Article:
In the United States, circa 2009, a circular metallic object at the base of the fourth finger of the left hand generally connotates conjugality. The modern tradition goes thus: Man gives woman diamond ring as indication of marriage proposal; woman accepts; said ring is placed on the fourth finger of her left hand; man and woman don bands upon formal wedding never to be removed for all time. However, today’s “tradition” is actually a fairly recent manifestation. The deeper history of marital rings is not so conventional and, rather, defined by the individual whims of the wearer…
A ring, being circular with no beginning or end, is an age-old symbol for eternity (a likely suspect for expressing lifelong commitment!). Very early rings were actually made from non-metallic materials—the ancient Egyptians made them out of twisted and knotted papyrus. The ring finger was designated by the Ancient Romans, who believed a large vein (vena amoris or “vein of love”) flowed directly from the fourth finger to the heart. The Romans fashioned wedding rings out of iron, a practical and symbolic material utilized for its incredible strength. As of the 2nd Century A.D., the Romans were making engagement rings out of gold.
During the Middle Ages, gem-set engagement rings were only acquired by the very wealthy. At this time, diamonds were extremely rare and costly. A diamond’s unique properties were acknowledged very early on in history and the rarity only added to the allure. However, before the development of more advanced faceting tools, they were prized for their strength and magic rather than their beauty. The first known diamond engagement ring is attributed to the betrothel of the Archduke Maximillian of Austria, given to Mary of Burgundy in 1477.
Throughout history, rings were commonly exchanged for reasons other than marriage, such as friendship or love. The convention of wearing the engagement and wedding ring on the finger it was originally placed is of recent origins. Married ladies used to wear their wedding rings on various fingers. It was even fashionable during the reign of King George I (1714-1727) for women to wear their wedding ring on their thumb!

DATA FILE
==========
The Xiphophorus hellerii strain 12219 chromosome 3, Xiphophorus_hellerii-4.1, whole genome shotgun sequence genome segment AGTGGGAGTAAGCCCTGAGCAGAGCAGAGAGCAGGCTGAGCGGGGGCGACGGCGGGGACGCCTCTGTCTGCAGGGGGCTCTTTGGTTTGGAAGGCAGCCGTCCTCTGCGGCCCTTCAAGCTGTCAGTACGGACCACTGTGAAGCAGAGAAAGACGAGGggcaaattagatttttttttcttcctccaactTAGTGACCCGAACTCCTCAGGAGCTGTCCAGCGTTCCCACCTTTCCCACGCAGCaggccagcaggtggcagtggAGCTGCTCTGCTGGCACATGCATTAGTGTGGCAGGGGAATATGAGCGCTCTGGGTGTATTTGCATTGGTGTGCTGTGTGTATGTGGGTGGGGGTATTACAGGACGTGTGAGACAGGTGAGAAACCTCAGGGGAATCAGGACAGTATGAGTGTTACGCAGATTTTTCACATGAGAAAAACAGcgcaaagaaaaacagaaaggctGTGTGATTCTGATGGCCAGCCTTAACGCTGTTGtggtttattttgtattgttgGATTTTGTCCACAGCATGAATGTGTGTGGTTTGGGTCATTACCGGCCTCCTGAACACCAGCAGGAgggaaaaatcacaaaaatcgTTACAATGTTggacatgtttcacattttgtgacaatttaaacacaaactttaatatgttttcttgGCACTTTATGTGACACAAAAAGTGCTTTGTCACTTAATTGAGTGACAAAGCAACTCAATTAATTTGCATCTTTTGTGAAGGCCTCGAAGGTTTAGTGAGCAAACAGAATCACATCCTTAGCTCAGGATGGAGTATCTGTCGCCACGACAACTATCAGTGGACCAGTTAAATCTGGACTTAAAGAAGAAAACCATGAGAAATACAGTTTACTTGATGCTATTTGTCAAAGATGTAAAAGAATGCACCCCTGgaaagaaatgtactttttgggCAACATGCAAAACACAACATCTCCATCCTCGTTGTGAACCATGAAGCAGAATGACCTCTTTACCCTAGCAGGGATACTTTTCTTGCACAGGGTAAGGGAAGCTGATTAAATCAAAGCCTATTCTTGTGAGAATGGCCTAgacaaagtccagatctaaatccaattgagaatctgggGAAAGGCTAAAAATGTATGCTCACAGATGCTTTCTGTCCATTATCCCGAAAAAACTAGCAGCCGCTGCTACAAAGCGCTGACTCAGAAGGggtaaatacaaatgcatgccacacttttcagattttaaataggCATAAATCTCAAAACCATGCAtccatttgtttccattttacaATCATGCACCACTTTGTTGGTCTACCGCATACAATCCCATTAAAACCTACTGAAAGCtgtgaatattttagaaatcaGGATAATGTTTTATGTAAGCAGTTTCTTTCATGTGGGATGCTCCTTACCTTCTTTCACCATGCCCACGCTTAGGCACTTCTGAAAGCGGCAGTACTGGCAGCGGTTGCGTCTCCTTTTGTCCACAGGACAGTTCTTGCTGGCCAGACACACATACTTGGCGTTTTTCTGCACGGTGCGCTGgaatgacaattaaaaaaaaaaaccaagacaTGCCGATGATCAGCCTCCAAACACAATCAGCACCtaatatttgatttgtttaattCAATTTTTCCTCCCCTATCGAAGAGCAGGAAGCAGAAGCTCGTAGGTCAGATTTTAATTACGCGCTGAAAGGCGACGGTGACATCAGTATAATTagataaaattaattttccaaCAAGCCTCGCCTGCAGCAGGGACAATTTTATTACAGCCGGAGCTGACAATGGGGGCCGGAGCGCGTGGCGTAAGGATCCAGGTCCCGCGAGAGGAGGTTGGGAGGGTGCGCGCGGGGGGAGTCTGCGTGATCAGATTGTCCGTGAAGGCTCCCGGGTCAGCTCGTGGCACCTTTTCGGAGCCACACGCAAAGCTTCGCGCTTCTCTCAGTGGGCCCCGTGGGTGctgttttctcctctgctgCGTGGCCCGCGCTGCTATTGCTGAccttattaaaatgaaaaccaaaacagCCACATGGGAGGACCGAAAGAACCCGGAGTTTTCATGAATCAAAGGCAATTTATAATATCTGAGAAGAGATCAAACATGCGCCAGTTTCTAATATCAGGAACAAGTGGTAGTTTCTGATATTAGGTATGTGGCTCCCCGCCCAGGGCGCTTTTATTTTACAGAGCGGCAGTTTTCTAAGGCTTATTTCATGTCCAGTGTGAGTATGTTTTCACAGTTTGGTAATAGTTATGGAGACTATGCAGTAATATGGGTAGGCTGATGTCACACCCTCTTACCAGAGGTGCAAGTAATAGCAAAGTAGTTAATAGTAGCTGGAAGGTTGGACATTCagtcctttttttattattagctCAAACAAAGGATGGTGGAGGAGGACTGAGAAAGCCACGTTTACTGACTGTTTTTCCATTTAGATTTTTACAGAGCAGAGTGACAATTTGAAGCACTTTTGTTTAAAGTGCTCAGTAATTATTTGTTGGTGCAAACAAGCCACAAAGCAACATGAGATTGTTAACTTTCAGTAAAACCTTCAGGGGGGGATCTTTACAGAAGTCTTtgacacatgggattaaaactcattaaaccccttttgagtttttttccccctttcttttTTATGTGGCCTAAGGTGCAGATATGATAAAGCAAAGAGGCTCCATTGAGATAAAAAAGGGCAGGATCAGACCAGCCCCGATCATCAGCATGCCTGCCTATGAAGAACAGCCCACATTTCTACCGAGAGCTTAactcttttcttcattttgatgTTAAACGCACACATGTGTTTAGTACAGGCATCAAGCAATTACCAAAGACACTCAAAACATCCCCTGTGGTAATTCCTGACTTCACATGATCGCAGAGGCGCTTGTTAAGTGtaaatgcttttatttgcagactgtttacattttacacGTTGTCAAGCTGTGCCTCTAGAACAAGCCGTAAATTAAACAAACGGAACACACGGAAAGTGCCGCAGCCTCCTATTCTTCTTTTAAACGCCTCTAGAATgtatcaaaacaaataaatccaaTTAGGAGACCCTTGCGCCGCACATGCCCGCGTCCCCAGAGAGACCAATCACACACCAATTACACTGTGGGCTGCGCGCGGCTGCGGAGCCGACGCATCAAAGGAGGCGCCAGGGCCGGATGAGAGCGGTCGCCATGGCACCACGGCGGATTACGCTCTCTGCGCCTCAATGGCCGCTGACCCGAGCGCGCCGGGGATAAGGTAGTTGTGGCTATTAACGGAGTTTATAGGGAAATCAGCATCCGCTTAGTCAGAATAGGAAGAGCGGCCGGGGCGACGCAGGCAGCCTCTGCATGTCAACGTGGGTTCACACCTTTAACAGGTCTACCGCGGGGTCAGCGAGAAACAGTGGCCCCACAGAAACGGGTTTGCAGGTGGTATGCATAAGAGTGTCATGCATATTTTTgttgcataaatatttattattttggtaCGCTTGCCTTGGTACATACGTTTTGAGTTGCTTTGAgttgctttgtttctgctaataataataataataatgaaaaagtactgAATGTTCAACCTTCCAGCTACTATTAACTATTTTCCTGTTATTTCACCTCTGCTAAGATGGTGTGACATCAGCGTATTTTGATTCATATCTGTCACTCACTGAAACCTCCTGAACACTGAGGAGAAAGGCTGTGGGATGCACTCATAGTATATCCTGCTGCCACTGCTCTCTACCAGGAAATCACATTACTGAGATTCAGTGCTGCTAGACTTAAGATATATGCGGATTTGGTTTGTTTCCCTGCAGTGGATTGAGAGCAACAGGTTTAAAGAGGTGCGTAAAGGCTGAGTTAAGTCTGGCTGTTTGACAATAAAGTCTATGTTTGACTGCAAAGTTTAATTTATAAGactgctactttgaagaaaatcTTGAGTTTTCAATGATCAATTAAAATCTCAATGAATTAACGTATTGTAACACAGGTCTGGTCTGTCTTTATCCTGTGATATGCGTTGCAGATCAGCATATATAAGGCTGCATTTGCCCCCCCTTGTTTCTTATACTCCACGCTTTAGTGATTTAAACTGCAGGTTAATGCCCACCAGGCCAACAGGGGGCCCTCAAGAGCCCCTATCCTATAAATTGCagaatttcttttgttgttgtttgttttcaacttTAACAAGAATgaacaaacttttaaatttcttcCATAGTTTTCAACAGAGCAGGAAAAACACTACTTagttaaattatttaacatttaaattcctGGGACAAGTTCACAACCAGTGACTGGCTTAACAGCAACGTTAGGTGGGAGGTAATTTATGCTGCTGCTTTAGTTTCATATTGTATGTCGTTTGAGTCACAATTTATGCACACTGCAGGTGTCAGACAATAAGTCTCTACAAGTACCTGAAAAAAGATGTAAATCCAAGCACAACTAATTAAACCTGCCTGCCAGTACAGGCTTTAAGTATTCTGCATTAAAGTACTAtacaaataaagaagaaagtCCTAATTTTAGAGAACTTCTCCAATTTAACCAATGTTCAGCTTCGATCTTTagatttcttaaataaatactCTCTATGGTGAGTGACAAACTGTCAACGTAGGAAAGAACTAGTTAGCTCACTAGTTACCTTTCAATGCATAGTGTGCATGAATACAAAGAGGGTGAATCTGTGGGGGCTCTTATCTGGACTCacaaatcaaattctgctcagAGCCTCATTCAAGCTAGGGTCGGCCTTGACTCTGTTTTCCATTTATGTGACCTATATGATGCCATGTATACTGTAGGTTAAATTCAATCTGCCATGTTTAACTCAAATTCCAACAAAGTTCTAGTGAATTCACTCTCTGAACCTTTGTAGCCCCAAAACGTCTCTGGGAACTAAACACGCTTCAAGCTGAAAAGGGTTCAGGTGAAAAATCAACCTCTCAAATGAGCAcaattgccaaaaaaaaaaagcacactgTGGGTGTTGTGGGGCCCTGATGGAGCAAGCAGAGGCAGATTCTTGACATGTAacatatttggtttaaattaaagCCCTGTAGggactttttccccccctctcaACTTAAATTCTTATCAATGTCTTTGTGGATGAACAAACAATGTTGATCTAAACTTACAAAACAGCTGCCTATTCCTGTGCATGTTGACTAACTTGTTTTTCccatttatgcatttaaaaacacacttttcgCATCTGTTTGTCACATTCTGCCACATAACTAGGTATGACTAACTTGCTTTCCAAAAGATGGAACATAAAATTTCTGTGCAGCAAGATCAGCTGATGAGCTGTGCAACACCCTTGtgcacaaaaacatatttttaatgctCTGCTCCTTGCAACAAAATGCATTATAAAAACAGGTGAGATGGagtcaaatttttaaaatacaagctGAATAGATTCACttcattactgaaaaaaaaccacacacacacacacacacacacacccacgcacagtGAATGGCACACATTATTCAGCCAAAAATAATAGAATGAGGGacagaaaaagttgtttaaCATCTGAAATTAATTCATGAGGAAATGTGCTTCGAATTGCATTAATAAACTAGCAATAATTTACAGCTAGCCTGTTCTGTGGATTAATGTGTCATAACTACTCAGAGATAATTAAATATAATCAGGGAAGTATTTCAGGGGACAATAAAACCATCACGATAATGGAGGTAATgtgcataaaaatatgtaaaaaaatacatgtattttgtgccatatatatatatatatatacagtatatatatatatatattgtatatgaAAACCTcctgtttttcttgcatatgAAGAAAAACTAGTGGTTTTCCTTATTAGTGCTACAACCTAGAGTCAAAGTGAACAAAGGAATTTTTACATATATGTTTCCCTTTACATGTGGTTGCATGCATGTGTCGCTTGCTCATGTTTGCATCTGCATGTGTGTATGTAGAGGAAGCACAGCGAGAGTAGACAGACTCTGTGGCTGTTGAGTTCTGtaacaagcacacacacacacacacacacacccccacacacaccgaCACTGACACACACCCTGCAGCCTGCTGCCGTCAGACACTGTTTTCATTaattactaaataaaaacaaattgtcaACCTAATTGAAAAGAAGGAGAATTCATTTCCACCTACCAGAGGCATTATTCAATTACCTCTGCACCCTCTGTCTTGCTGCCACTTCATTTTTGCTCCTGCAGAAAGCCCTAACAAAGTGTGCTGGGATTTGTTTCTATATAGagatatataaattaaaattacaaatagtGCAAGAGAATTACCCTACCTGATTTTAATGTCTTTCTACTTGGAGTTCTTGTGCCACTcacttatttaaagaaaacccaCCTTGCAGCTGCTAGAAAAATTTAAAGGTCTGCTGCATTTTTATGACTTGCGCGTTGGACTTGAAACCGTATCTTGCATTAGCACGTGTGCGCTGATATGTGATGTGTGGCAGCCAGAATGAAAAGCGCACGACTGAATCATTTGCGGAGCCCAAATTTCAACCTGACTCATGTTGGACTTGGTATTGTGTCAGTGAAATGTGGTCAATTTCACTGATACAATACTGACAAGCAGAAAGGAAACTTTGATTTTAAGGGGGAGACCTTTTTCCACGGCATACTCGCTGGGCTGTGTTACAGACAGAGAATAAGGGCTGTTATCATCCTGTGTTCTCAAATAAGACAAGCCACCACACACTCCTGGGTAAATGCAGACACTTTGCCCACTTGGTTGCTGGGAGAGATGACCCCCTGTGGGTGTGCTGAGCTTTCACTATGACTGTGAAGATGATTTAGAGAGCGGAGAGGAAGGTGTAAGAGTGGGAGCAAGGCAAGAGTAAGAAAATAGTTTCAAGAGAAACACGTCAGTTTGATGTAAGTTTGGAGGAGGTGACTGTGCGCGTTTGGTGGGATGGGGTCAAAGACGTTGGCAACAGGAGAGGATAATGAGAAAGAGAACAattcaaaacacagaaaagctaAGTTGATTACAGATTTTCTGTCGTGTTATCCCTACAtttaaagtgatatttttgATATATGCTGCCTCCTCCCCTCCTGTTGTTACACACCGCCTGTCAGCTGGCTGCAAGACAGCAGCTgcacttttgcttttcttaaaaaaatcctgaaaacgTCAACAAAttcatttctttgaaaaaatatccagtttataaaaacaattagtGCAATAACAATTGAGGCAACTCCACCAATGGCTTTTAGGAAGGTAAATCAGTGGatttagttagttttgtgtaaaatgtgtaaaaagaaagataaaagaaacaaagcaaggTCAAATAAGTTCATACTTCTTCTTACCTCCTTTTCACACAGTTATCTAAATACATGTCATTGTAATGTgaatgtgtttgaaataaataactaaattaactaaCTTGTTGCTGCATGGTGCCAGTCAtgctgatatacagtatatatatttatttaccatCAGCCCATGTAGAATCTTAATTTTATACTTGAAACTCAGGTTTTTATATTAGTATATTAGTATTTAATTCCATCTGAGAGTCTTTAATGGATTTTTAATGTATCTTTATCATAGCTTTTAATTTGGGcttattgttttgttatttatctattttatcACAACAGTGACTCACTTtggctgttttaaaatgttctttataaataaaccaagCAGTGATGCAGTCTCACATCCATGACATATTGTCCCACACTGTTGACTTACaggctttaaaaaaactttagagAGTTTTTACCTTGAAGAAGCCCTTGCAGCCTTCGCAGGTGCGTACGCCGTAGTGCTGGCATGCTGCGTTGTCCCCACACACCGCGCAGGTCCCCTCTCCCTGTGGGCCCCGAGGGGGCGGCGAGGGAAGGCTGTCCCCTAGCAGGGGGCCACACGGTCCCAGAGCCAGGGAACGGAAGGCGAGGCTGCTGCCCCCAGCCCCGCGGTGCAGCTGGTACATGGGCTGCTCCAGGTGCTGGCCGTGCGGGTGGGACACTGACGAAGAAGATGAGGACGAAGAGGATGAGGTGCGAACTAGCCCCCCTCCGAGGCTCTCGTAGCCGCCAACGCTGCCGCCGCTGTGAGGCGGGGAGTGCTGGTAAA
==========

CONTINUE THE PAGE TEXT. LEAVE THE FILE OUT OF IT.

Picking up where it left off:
Prior to the discovery of the large diamond mines in the 18th and 19th centuries, non-diamond engagement rings were very popular: a young lady might receive an impressive sapphire or ruby as her engagement gift from her new fiancé. After the discovery of diamonds in Africa in 1867, the increased availability of diamonds yielded more engagement rings featuring diamonds. In 1938, DeBeers launched a huge ad campaign establishing the diamond as the only choice for an engagement ring. Non-diamond stones were still rather common up until this campaign and its effects are still seen today.
At Doyle & Doyle, we see couples who do all sorts of things when it comes to the selection and wearing of marital jewelry. By doing something untraditional by today’s standards, you might actually be referencing a custom with roots much deeper than our current fashion. So if you really want to be historically accurate, reference our ancestors and pick something you love and wear it however you like!
*image from A History of Jewelry, J. Anderson Black
**images from Victoria & Albert Museum online database: http://www.vam.ac.uk/